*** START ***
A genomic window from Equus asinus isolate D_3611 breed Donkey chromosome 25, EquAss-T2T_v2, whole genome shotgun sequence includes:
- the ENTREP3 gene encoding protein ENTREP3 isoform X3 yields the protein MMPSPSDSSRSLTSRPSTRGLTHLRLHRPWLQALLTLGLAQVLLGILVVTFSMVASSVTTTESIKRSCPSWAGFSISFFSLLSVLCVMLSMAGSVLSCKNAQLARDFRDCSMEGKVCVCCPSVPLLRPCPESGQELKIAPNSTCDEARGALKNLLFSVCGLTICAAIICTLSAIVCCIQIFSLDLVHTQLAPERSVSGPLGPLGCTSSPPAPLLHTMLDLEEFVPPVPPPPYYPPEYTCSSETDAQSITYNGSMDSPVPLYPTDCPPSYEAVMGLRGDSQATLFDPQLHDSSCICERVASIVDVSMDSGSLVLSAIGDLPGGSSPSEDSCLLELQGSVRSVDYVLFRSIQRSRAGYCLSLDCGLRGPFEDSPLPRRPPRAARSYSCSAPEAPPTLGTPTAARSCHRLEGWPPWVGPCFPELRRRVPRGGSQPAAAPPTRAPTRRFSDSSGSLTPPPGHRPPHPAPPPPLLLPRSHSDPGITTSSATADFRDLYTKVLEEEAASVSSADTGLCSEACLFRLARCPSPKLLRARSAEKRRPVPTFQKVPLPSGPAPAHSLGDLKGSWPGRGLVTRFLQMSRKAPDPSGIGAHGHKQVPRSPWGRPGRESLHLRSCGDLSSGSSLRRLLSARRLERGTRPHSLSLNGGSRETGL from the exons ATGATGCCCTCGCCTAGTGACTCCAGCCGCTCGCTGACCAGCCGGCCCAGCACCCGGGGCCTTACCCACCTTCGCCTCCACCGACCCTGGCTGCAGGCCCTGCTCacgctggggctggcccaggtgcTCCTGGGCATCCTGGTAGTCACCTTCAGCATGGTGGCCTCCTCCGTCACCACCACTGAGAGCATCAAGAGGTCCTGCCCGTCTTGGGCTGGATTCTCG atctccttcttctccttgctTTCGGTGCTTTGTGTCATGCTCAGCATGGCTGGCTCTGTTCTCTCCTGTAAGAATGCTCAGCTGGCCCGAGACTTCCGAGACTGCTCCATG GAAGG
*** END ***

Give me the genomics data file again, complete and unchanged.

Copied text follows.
A genomic window from Equus asinus isolate D_3611 breed Donkey chromosome 25, EquAss-T2T_v2, whole genome shotgun sequence includes:
- the ENTREP3 gene encoding protein ENTREP3 isoform X3 yields the protein MMPSPSDSSRSLTSRPSTRGLTHLRLHRPWLQALLTLGLAQVLLGILVVTFSMVASSVTTTESIKRSCPSWAGFSISFFSLLSVLCVMLSMAGSVLSCKNAQLARDFRDCSMEGKVCVCCPSVPLLRPCPESGQELKIAPNSTCDEARGALKNLLFSVCGLTICAAIICTLSAIVCCIQIFSLDLVHTQLAPERSVSGPLGPLGCTSSPPAPLLHTMLDLEEFVPPVPPPPYYPPEYTCSSETDAQSITYNGSMDSPVPLYPTDCPPSYEAVMGLRGDSQATLFDPQLHDSSCICERVASIVDVSMDSGSLVLSAIGDLPGGSSPSEDSCLLELQGSVRSVDYVLFRSIQRSRAGYCLSLDCGLRGPFEDSPLPRRPPRAARSYSCSAPEAPPTLGTPTAARSCHRLEGWPPWVGPCFPELRRRVPRGGSQPAAAPPTRAPTRRFSDSSGSLTPPPGHRPPHPAPPPPLLLPRSHSDPGITTSSATADFRDLYTKVLEEEAASVSSADTGLCSEACLFRLARCPSPKLLRARSAEKRRPVPTFQKVPLPSGPAPAHSLGDLKGSWPGRGLVTRFLQMSRKAPDPSGIGAHGHKQVPRSPWGRPGRESLHLRSCGDLSSGSSLRRLLSARRLERGTRPHSLSLNGGSRETGL from the exons ATGATGCCCTCGCCTAGTGACTCCAGCCGCTCGCTGACCAGCCGGCCCAGCACCCGGGGCCTTACCCACCTTCGCCTCCACCGACCCTGGCTGCAGGCCCTGCTCacgctggggctggcccaggtgcTCCTGGGCATCCTGGTAGTCACCTTCAGCATGGTGGCCTCCTCCGTCACCACCACTGAGAGCATCAAGAGGTCCTGCCCGTCTTGGGCTGGATTCTCG atctccttcttctccttgctTTCGGTGCTTTGTGTCATGCTCAGCATGGCTGGCTCTGTTCTCTCCTGTAAGAATGCTCAGCTGGCCCGAGACTTCCGAGACTGCTCCATG GAAGG